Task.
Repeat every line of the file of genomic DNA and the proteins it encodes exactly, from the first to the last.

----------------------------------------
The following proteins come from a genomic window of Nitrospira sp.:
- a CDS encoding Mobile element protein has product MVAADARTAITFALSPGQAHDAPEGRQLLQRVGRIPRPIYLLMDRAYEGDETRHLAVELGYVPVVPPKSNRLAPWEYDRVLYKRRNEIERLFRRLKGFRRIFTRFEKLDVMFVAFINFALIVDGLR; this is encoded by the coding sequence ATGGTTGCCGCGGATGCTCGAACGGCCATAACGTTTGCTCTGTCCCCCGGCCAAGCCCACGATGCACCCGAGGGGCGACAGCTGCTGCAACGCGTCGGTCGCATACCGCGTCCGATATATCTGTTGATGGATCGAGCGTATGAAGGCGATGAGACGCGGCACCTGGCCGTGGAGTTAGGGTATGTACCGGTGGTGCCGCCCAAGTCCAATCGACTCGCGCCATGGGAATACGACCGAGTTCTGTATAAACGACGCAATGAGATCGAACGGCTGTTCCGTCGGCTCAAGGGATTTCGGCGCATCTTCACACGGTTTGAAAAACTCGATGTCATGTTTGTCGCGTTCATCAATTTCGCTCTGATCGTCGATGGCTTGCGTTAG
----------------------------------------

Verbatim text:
The following proteins come from a genomic window of Nitrospira sp.:
- a CDS encoding Mobile element protein has product MVAADARTAITFALSPGQAHDAPEGRQLLQRVGRIPRPIYLLMDRAYEGDETRHLAVELGYVPVVPPKSNRLAPWEYDRVLYKRRNEIERLFRRLKGFRRIFTRFEKLDVMFVAFINFALIVDGLR; this is encoded by the coding sequence ATGGTTGCCGCGGATGCTCGAACGGCCATAACGTTTGCTCTGTCCCCCGGCCAAGCCCACGATGCACCCGAGGGGCGACAGCTGCTGCAACGCGTCGGTCGCATACCGCGTCCGATATATCTGTTGATGGATCGAGCGTATGAAGGCGATGAGACGCGGCACCTGGCCGTGGAGTTAGGGTATGTACCGGTGGTGCCGCCCAAGTCCAATCGACTCGCGCCATGGGAATACGACCGAGTTCTGTATAAACGACGCAATGAGATCGAACGGCTGTTCCGTCGGCTCAAGGGATTTCGGCGCATCTTCACACGGTTTGAAAAACTCGATGTCATGTTTGTCGCGTTCATCAATTTCGCTCTGATCGTCGATGGCTTGCGTTAG